UPM builds its climate change mitigation and adaption actions on three main pillars. We aim to ensure that our most important raw material - wood - grows in sustainably managed forests, which, again, act as carbon sinks. We promote high biodiversity value ecosystems that are less vulnerable to the impacts of climate change. Resource efficient operations and constantly increasing use of renewable and low emission energy are our key drivers in production. On top of all, our products are renewable, recyclable and act as carbon sinks. They are also an endless innovative source for new businesses and products that can replace non-renewable materials with renewable. "We updated our 2030 responsibility focus areas and targets in 2015. On the climate agenda we aim to reduce the fossil CO2 emissions from own combustion and purchased electricity by 30% and the acidifying flue gases by 20%. On the forest 2030 agenda we have set a target to use only certified wood in our production," Salpakivi-Salomaa lists concrete actions.
Climate change means that trees germinating today will be living in a much-altered climate by the time they reach middle age. The expected changes are likely to hit them hard and threaten key forest functions in the decades ahead. However, appropriate management shall enable to increase the forest habitat’s adaptability. This is shown by the results of the Forests and Climate Change research programme conducted by the Swiss Federal Office for the Environment FOEN and the Swiss Federal Institute for Forest, Snow and Landscape Research WSL since 2009.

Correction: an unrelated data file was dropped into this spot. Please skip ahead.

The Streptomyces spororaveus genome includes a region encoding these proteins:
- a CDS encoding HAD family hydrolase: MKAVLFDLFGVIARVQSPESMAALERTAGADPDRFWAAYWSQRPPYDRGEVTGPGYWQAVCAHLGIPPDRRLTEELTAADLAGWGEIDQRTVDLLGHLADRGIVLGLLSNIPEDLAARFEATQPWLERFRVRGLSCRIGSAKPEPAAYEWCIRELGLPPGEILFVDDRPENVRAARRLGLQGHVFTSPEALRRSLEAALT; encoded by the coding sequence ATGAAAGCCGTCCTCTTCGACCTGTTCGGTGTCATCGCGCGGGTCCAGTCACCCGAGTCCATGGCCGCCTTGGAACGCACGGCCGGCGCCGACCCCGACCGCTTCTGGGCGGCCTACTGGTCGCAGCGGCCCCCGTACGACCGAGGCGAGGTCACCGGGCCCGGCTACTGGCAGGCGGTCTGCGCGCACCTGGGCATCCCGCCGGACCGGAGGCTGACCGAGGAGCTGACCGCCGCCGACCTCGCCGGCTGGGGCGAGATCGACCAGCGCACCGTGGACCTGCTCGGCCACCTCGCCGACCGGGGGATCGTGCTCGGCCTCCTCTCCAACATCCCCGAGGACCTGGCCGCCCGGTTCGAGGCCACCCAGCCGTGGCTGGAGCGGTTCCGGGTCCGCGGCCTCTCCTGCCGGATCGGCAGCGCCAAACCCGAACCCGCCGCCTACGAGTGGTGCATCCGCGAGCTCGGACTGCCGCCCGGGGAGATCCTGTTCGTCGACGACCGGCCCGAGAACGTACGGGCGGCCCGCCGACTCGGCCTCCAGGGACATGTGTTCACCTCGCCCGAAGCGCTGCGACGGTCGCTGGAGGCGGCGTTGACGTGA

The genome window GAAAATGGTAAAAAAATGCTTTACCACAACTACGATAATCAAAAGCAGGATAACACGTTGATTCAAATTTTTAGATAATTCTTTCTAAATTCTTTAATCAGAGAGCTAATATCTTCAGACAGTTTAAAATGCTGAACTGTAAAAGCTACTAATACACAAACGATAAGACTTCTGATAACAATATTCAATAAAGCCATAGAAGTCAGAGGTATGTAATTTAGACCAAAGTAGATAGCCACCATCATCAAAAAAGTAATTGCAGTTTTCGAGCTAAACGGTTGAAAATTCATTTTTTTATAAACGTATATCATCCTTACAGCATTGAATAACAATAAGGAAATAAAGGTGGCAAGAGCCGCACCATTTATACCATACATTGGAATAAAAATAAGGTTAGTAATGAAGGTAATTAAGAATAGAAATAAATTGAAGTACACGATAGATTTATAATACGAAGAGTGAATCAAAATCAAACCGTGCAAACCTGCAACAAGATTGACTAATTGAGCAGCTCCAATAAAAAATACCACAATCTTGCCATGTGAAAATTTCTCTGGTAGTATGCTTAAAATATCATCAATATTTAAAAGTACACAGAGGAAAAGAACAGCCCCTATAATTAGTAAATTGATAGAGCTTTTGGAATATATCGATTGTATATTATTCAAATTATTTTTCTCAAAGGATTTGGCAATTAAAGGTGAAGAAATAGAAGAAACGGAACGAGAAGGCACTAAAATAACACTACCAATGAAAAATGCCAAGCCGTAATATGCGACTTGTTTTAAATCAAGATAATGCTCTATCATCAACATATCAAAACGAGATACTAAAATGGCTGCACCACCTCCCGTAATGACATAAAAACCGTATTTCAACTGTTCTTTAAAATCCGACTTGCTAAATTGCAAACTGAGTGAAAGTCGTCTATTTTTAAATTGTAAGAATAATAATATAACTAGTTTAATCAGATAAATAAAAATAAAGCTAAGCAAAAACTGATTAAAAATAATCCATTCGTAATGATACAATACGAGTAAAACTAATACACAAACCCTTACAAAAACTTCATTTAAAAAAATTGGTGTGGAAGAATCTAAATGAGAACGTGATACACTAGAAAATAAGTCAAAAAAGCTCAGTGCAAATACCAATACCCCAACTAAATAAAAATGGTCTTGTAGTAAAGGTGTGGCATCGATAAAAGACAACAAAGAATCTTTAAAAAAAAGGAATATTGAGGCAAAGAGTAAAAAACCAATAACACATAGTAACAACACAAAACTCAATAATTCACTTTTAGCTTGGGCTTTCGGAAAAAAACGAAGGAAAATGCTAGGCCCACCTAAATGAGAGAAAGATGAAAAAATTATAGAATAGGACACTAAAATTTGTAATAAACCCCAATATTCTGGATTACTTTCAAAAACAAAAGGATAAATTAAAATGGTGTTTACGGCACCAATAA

Climate change is happening so quickly that a question mark hangs over whether forests can adapt accordingly without human interference and can continue to perform their various functions such as timber production, protection against natural hazards and providing a recreational space for the public. In Switzerland, temperatures have already risen by around 1.9°C since the beginning of industrialisation. Even keeping global warming down to the 1.5-2°C target set by the Paris Agreement on climate change will yield a further increase of 1-2°C.
For the Swiss forests, this warming trend will involve vegetation zones shifting 500-700 metres higher in altitude. Thus, in future, broadleaf trees will increasingly thrive in lower-lying mountain forests which are currently dominated by conifers. Rising temperatures and drought levels during the growing season are exerting stress on trees and are increasing the risk of forest fires and exacerbating attacks by harmful organisms. This affects Norway spruce, for example, which is more susceptible to bark beetle infestation in prolonged dry spells. In future, it will be less common at lower elevations, while the conditions will be increasingly favourable to more drought-tolerant species such as the sessile oak.
read more/source: http://www.enn.com/climate/article/50104